For a host of climactic reasons, (which I won't pretend to understand), we've had a bumper crop of autumn fruit this year. Just the other day, a friend of mine was complaining about her "glut of apples and pears." Has GLUT become the collective noun for apples and pears in your house, too?
Unlike my friend, who has a small orchard, we only have one small and wizened apple tree. But it still produced enough fruit to fill my freezer with cut-up apples, crowd my refrigerator with jars of applesauce -- and feed the litter of pigs at our next-door farm. Sadly, we aren't as blessed with pears. We do have one tree, but its fruit is inedible (and, rather conveniently, drops straight into our compost bins). These gnarly little pears would probably make a decent chutney, if I were enterprising in that way, but my tastes lean more toward Pear Tarte Tatin. If you are fortunate enough to have a glut of pears, you must try this classic French pudding. It is absolutely scrumptious.
This simple recipe has been adapted from Hugh Fearnley-Whittingstall.
1 packet ready-roll all-butter puff pastry
6-8 pears, ripe but still firm
80 grams unsalted butter
80 grams caster sugar
Juice of half a lemon
(To these ingredients, I've added lemon zest and a large pinch of nutmeg and ginger. Both versions are delicious . . . I've taste-tested them!)
You can use a ceramic tart/pie plate OR a cast iron skillet to make the tatin. I used my cast iron skillet, which makes it a one-dish affair.
First, roll out the pastry quite thin. It should be a large round, about a centimetre or two larger than the tin/skillet that you are using. The puff pastry is 500 grams, but I discovered that about 400 grams is enough -- and gives a less doughy (and calorific) pastry crust. Prick a few times with a fok and then refrigerate between greaseproof paper.
Next, peel, halve and core your pears. Then cut them into thick wedges. Unless your pears are really big, you will get four pieces from each pear. The pears shrink quite a bit, so err on the side of more pear than less.
Melt the butter with the sugar in your skillet -- or a heavy-based frying pan if you will be transferring the fruit to a tart/pie plate. Add the lemon juice and pears (and spices and zest, if you want them) and cook over medium-high heat. Turn the pears from time to time, being careful that they don't stick or burn. (It's probably best not to attempt to make a risotto simultaneously, which is what I did the second time I made this. Stirring both dishes at the same time was a bit awkward.)
Cook for approximately 20 minutes -- or until the fruit is golden and you have a thick caramel-coloured sauce which coats the fruit.
Then arrange your fruit, cut-side up, because of course you will be flipping the pan after it bakes. Make sure the fruit is crammed together with no space between. Now set aside to cool.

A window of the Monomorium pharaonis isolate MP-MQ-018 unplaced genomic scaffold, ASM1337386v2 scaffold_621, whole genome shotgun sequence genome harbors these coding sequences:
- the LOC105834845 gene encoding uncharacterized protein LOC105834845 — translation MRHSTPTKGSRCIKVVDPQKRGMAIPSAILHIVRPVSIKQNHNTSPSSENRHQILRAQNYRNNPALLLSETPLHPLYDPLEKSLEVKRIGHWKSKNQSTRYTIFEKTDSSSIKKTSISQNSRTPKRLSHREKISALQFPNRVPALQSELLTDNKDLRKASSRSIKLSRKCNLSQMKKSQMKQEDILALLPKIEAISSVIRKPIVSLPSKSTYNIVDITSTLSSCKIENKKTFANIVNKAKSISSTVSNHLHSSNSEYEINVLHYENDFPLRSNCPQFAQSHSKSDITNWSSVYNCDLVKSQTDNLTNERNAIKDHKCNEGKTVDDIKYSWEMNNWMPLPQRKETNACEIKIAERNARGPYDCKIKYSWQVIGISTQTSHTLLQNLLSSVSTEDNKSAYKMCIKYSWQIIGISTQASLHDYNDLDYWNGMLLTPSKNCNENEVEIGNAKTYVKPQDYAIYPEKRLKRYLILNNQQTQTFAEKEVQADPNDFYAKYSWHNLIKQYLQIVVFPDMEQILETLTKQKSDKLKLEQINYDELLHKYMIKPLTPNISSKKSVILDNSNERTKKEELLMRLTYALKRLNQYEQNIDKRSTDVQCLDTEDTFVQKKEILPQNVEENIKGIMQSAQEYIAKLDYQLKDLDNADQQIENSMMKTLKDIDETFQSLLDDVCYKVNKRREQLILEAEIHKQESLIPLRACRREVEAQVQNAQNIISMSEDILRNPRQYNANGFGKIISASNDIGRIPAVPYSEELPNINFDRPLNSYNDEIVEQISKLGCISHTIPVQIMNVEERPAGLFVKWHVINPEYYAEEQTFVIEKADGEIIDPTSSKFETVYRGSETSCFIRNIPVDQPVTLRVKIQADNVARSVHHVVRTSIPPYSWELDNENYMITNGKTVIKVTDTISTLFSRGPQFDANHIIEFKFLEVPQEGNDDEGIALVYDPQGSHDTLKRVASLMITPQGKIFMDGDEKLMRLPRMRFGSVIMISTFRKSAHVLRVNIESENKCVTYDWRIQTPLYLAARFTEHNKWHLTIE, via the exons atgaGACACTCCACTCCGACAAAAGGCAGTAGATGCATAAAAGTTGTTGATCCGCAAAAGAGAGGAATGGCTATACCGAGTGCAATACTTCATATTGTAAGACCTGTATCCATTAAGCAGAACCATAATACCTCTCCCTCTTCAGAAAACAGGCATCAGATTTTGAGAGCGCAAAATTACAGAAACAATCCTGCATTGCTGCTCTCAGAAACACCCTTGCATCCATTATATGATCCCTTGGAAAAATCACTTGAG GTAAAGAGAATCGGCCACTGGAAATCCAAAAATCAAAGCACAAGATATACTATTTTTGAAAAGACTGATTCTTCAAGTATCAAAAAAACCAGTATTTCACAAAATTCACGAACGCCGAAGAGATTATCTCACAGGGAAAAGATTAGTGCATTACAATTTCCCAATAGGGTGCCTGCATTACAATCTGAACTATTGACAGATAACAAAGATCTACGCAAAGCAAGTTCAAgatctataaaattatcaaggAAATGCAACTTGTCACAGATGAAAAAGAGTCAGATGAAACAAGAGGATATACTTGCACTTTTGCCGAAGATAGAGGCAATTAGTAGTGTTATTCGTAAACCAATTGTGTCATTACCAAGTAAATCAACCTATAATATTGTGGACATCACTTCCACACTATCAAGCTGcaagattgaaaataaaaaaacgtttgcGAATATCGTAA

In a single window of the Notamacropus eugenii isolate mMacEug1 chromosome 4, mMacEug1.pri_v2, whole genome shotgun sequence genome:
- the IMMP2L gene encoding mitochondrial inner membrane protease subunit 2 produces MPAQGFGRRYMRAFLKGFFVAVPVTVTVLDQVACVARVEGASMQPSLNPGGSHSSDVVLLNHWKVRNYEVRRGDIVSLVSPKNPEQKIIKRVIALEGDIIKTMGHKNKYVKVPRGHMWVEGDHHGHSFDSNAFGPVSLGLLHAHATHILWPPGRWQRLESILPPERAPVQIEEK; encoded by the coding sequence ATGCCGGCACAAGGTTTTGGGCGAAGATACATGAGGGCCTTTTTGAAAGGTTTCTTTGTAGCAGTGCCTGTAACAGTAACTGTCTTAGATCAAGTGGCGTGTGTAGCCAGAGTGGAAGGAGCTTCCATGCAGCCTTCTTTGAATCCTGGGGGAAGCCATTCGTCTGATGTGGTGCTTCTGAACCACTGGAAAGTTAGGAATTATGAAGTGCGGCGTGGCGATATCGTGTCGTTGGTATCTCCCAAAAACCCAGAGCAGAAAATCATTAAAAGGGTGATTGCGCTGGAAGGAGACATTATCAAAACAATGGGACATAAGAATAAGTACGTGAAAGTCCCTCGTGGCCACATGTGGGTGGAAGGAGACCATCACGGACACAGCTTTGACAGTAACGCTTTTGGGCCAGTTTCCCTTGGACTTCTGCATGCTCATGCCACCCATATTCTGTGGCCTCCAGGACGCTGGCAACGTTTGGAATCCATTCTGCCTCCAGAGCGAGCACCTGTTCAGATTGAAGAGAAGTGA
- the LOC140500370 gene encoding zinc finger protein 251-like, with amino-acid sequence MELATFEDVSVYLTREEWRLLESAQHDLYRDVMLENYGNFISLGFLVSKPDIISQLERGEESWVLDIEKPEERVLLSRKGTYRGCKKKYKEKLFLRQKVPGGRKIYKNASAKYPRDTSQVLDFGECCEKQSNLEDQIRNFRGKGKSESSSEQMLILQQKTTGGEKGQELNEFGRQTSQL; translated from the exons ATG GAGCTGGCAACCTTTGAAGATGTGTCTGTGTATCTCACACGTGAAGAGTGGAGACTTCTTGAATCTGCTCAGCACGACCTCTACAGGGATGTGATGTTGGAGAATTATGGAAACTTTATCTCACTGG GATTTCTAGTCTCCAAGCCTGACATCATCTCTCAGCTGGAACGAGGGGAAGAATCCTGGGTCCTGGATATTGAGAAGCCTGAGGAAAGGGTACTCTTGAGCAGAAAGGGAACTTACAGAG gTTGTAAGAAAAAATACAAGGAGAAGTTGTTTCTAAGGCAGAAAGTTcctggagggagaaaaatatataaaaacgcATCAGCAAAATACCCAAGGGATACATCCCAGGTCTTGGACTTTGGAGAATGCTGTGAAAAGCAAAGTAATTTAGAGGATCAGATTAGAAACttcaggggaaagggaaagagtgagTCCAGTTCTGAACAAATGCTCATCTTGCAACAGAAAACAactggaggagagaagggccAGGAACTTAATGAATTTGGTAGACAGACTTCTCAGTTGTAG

Drape the pastry over the pears, and tuck it in around the side of the pan to enclose the fruit. Bake for 20-25 minutes in a hot oven (220 C) until it is golden brown. Leave to cool for five minutes, and then run a knife around the sides and carefully invert the tart on to a plate. Let it set for a few more minutes and then serve warm. A scoop of ice cream isn't necessary, but it certainly doesn't detract.
Note: The tarte tatin really should be served warm, but you can get the pear mixture and the pastry ready long beforehand -- and then just assemble and bake at the last minute.
From Pear to Tarte Tatin
Moving on to apples . . .
my problem is too much applesauce. We burned out on the stuff weeks ago; now what to do with the excess?
Happily, I remembered a muffin recipe known, in our family, as Johnnie Applesauce Muffins. My grandmother used to make these for my father when he was a little boy -- just a few years ago, you understand -- and I made them for my girls, too, when they were small. But then I forgot about it; actually forgot about it for years. It's one of those oldie-but-goodies that really does deserve a revival.
Johnnie Applesauce Muffins
1/2 cup butter
1 1/4 cup sugar
2 large eggs
1 cup applesauce
2 cups flour
1 tsp baking powder
1/2 tsp salt
1/2 tsp baking soda
1/2 tsp cinnamon
1/2 tsp cloves
1/2 to 1 cup raisins
1/2 to 1 cup chopped walnuts
Cream together the butter and the sugar. Add the eggs, one by one, until well-incorporated. Add the applesauce.
Mix the dry ingredients together in a bowl. Sift, or toss gently. Add the raisins and walnuts if you are using them. You can, of course, leave them out -- but I wouldn't advise it. The original recipe doesn't call for them, but I think they boost the flavour -- not to mention the nutritional value.
Add the dry ingredients to the liquid ingredients -- and mix together gently with a wooden spoon. Don't beat them or overmix them, as this makes for a "tough" muffin. You will have a really thick mixture, which you will need to spoon into prepared muffin tins. (It's easier to use muffin papers, and it helps the muffins stay moist, too.) I like a good-sized muffin, so I fill them right to the top. This recipe will make 12 muffins -- or 18, if you fill them 2/3rds full.
Like any muffin, these are best the day they are made. If you don't eat them all on the first day, then freeze them immediately as they will defrost beautifully.
I went to a field hockey match this afternoon, and it was absolutely frigid. Mitten weather, really; but I neglected to wear them. Honestly, I deserved and needed a mug of Earl Grey tea and a warmed-up muffin for a late-afternoon snack. These moist muffins, so plump with fruit and fall spices, have so many virtues: They will use up unwanted applesauce, perfume your kitchen and are nutritious enough to serve as a "lazy" breakfast . . . if you, like me, are having trouble getting out of bed early on these dark mornings!